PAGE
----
2017 BMW 330i GT review

$78,900 Mrlp
  • Fuel Economy
    6.2L
  • Engine Power
    185kW
  • CO2 Emissions
    136g
  • ANCAP Rating
    5Stars

It's a 3 that's as long as a 5 with as much room as an X, but is the 330i Gran Turismo BMW enough?

Remember the famous comment attributed to Henry Ford, “you can have any colour you like, as long as it is black”?

My, my, haven’t things changed.

Imagine Ford’s reaction to the scenario where someone walks into a BMW dealer and says they are looking for a 3 Series, but one that has as much room as a 5 Series, and perhaps a bit of extra practicality, but they don’t want a wagon, and aren’t keen on an SUV, and would prefer luxury over sport, but maybe keep some sporty things in there like a spoiler and rimless windows, and oh, does it come in brown?

Welcome to the 2017 BMW 330i GT, the culmination of a century of automotive changing tastes and market requirements.

And sure, while the Model T which Ford was referring to, was available in many styles and colours, including black, for years buyers have had to choose from a pretty basic staple of shapes and sizes that manufacturers have to offer.

But now, with modern scalable platform development a veritable technical art form, we can have pretty much what we want up top, as everything underneath has been well and truly tried and tested.

The 3GT is a poster child for this freedom.

And for a platform that underpinned the ‘ultimate driving machine’ mantra for years, the 3 Series Gran Turismo is a strange beast.

Forward of the windscreen, it is the same as any other 330i variant.

The familiar and generally excellent 185kW/350Nm 2.0-litre twin-scroll turbocharged petrol engine drives the rear wheels through the ZF eight-speed automatic transmission. It’s a format that continually earns the 330i the ‘pick of the range’ gold star around the CarAdvice office.

Good power, good response, good economy plus an entertaining nature gives the GT's motive power a resounding tick. BMW claims 6.2L/100km on a combined cycle, and we managed 6.8L/100km over the week with the car.

It's a solid building block, but the GT rests on the F30-3L chassis, a 110mm longer wheelbase that changes two big things over a regular 3er – the rear passenger room and the handling dynamics.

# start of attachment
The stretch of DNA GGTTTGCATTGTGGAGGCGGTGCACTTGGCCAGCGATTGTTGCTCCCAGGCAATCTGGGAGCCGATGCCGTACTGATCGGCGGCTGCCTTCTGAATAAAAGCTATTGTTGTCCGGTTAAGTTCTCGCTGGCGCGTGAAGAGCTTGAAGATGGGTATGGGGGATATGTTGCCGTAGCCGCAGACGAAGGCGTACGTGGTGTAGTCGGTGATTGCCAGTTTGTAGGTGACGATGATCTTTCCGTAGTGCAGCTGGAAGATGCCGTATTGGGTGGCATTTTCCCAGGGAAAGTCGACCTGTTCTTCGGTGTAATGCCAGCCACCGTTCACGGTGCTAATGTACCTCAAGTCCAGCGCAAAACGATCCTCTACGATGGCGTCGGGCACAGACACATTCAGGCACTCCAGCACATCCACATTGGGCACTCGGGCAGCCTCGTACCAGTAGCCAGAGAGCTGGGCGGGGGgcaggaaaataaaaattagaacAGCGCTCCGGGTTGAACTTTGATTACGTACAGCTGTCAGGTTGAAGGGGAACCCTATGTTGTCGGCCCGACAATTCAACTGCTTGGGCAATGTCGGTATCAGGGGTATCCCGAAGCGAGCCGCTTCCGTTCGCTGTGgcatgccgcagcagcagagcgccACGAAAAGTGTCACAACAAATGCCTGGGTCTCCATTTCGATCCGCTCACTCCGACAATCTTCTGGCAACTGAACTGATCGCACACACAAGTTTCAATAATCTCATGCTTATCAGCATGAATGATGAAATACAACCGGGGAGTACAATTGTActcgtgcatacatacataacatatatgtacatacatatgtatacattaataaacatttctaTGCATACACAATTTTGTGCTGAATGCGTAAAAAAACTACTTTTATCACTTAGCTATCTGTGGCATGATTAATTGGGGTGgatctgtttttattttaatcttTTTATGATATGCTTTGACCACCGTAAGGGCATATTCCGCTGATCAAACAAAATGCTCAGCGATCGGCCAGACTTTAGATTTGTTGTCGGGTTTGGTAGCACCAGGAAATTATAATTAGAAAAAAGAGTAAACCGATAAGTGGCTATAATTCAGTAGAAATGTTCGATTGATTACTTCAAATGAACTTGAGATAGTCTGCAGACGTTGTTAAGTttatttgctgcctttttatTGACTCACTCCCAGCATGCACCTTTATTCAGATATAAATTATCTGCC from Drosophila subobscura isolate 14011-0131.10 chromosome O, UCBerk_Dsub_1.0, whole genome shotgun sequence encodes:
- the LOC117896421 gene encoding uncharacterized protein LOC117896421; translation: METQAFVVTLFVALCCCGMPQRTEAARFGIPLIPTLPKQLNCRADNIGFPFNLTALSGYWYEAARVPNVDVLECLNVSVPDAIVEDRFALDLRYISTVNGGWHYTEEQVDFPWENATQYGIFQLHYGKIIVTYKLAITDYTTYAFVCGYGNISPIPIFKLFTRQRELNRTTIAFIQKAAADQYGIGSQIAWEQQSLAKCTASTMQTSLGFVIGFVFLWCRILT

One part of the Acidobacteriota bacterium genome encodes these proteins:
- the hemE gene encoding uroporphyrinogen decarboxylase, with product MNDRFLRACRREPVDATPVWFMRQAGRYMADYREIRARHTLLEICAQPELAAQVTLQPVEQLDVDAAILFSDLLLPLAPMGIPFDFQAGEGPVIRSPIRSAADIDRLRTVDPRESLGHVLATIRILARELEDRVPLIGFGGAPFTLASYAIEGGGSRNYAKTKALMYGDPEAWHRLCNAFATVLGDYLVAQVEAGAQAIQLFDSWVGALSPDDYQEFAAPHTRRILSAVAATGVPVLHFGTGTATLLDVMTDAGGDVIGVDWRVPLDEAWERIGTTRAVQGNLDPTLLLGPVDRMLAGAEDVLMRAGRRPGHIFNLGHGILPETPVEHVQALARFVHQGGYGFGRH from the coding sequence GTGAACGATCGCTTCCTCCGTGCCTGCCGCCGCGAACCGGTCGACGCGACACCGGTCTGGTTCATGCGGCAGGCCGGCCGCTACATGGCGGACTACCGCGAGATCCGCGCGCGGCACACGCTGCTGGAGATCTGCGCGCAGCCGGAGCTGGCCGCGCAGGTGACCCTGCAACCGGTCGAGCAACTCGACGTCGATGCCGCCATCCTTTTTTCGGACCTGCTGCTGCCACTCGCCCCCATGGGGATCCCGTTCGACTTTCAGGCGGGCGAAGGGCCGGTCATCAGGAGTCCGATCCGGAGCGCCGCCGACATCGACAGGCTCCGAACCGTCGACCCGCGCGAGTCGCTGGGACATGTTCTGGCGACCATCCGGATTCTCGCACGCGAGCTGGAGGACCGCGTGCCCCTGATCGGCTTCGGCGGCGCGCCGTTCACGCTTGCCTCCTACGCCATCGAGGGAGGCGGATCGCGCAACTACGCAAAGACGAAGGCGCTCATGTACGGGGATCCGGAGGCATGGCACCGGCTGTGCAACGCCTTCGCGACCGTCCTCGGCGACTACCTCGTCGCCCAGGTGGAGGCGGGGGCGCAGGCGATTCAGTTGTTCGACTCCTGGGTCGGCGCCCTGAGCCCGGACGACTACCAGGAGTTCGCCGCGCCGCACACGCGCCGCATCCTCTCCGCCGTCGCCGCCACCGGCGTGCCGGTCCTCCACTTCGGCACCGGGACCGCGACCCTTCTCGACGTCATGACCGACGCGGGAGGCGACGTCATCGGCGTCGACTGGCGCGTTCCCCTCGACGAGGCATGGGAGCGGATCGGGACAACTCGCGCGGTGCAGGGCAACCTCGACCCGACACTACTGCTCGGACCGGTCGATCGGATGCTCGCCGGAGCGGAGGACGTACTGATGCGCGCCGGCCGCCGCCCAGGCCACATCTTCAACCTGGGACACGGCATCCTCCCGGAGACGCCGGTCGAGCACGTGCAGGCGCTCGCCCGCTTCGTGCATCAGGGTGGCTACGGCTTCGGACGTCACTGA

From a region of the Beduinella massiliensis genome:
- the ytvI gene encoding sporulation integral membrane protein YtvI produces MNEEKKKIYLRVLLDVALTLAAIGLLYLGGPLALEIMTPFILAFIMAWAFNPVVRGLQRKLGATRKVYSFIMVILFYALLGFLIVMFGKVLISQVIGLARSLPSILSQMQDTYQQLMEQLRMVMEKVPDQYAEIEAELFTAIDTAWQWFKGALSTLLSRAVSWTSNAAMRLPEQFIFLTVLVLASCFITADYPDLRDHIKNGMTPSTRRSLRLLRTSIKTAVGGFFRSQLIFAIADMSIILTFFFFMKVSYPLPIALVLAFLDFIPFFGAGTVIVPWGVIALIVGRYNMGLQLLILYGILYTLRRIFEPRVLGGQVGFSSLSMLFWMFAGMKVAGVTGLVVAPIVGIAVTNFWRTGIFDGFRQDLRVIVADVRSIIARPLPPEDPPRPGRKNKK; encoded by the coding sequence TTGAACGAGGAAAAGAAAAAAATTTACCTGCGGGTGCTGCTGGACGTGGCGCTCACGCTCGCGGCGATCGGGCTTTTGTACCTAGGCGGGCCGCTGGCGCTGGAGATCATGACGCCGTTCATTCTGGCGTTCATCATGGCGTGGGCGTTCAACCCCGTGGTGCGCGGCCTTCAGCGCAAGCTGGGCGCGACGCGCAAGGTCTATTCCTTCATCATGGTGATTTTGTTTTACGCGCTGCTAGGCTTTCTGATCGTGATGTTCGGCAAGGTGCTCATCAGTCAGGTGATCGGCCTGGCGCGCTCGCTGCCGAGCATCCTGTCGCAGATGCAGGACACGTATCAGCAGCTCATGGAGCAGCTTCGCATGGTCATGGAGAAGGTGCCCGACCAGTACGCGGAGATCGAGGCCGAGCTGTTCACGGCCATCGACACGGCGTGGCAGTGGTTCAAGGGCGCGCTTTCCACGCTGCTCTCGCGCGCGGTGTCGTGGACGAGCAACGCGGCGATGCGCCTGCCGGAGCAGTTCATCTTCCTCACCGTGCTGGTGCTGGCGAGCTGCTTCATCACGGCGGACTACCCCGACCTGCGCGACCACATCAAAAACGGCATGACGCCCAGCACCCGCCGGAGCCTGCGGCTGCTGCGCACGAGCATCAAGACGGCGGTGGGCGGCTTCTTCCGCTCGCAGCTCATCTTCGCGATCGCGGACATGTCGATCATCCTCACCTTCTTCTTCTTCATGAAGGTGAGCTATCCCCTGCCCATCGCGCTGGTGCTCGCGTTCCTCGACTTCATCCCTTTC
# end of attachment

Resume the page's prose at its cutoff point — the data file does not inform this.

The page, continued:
So first to the good news, that space.

Starting with the liftback/fastback/hatchback, there’s a 520-litre boot (up 40 litres on a sedan), which expands to 1600 litres when the 40:20:40 seats are folded. That’s 100 litres more than a 3 Series Touring, and about the same as a BMW X3 SUV.

Those seats can be folded remotely, there is a 12-volt accessory outlet, flip-out luggage hooks, a netted-cubbyhole and support for the sliding storage system dividers (which are an optional accessory).

The parcel shelf is split, with one-half raising with the boot, and the other clipped behind the rear seats. It works well and doesn’t intrude like the folding cover in the BMW X6 or even the clip-in blind of the touring.

You can lift the boot floor up on a neat hydraulic support, for a few extra storage cubbies, but there is no spare tyre of any kind. Like most current BMW models, the 3GT uses run flat tyres.

Move to the rear passenger compartment and the 330i GT is positively cavernous. The 110mm wheelbase extension equates to a 103mm bonus of rear legroom, jumping from 892mm in a 3 Series sedan to 995mm in the GT.

That’s even more than the BMW X5 which works out at 930mm.

Here, the amenities include air vents, storage and cupholders, map nets and another 12-volt outlet, but no USB points. Both outside seats have ISOFIX points and the bench itself is very comfortable.

We will say though, the door bins are pretty small, so no large beverages for those in the back, please.

Furthermore, the Gran Turismo is 79mm taller, which even with the large panoramic sunroof (a standard feature), means a heap of headroom and a light and airy cabin.

The pale, ‘Oyster’ leather and optional ($240) ash-grain wood trim help too, and as well as adding a sense of spaciousness, supports the lovely, luxury feeling of the GT.

The theme continues up front with a stitched dashboard top ($1600 BMW Individual option), heated seats all round (part of the $1730 comfort pack) and the Innovations pack ($3500) which adds adaptive cruise control, automatic parking and a sixteen-speaker Harmon Kardon stereo.